A Good adaptation of the comic series by Frank Miller and David Mazzuchelli. It is pretty faithful to the source material, but it does omit certain details and changes the dialogue in several areas to keep up the pace. I would have to say it was more focused on action whereas the comic series was more atmospheric and succeeded as character studies of James Gordon and Bruce Wayne, and perhaps even the rise of Catwoman (this felt a little forced and almost unnecessary). … more
When it was announced that DC Comics, Warner Premiere and Warner Bros. Animation were going to be adapting the quintessential version of Batman's origins, Batman: Year One, I was completely exhilarated and a bit anxious as to whether or not the story would be done justice in a direct-to-video animated film. Having now seen the highly anticipated new film, I have to say that I am stunned by just how faithful it is. I only detected two minor changes from the Frank Miller story. The first change … more
Don't miss this thrilling DC Universe Animated Original Movie based on the groundbreaking story by Frank Miller and featuring two-time Emmy(r) Award winner Bryan Cranston, Ben McKenzie, Katee Sackhoff, Eliza Dushku and Alex Rocco in its stellar voice cast. Experience a bold and dynamic vision of the Dark Knight's first year in action and the start of his enduring friendship with Jim Gordon.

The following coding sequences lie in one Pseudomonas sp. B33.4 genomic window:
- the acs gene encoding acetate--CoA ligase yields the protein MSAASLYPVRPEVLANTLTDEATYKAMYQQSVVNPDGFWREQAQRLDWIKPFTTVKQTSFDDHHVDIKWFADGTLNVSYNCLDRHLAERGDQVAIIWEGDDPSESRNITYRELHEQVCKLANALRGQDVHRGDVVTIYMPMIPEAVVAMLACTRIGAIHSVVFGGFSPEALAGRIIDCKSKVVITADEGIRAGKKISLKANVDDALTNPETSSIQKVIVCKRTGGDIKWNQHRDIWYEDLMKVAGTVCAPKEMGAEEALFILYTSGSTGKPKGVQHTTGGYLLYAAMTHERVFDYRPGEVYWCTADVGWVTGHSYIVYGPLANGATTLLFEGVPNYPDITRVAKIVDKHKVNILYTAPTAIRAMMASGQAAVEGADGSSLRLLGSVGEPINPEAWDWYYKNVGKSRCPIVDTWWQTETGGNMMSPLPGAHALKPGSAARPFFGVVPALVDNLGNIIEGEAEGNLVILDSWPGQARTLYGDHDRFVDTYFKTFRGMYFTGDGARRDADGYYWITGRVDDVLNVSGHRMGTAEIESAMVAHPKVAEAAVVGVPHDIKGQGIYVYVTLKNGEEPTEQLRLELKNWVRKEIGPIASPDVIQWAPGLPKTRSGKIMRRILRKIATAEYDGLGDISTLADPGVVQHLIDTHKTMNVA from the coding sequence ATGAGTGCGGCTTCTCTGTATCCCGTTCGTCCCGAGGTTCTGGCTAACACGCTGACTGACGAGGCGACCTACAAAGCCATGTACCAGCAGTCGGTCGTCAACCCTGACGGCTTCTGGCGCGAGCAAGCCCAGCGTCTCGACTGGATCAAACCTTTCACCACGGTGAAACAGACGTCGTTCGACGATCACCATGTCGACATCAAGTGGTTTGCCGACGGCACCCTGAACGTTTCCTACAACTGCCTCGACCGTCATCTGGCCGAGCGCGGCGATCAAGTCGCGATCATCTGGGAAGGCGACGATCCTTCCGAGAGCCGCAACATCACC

Batman: Year One Blu-ray™ Combo Pack has almost 3 hours of exciting content, including:
- Feature film
- Sneak Peek at Justice League: Doom, the next DC Universe Animated Original Movie
- DC Showcase Animated Original Short – “Catwoman”: This all-new entry to the growing canon of DC Universe animated shorts features the first first solo tale centered around Catwoman. The felonious feline’s adventure takes her through the seedy streets of Gotham City. Catwoman is voiced by Eliza Dushku (Dollhouse, Tru Calling).
- Featurette –“Heart of Vengeance: Returning Batman to His Roots”: “The Dark Knight Returns” provided the denouement of Batman's life. Frank Miller's next seminal work would provide his near-mythic origin in “Batman: Year One.” This documentary uncovers the contemporary genius of Miller and the audience that was poised to appreciate the depths of his work.
- Featurette –“Conversations with DC Comics”: The Batman creative team at DC Entertainment discusses the personal ...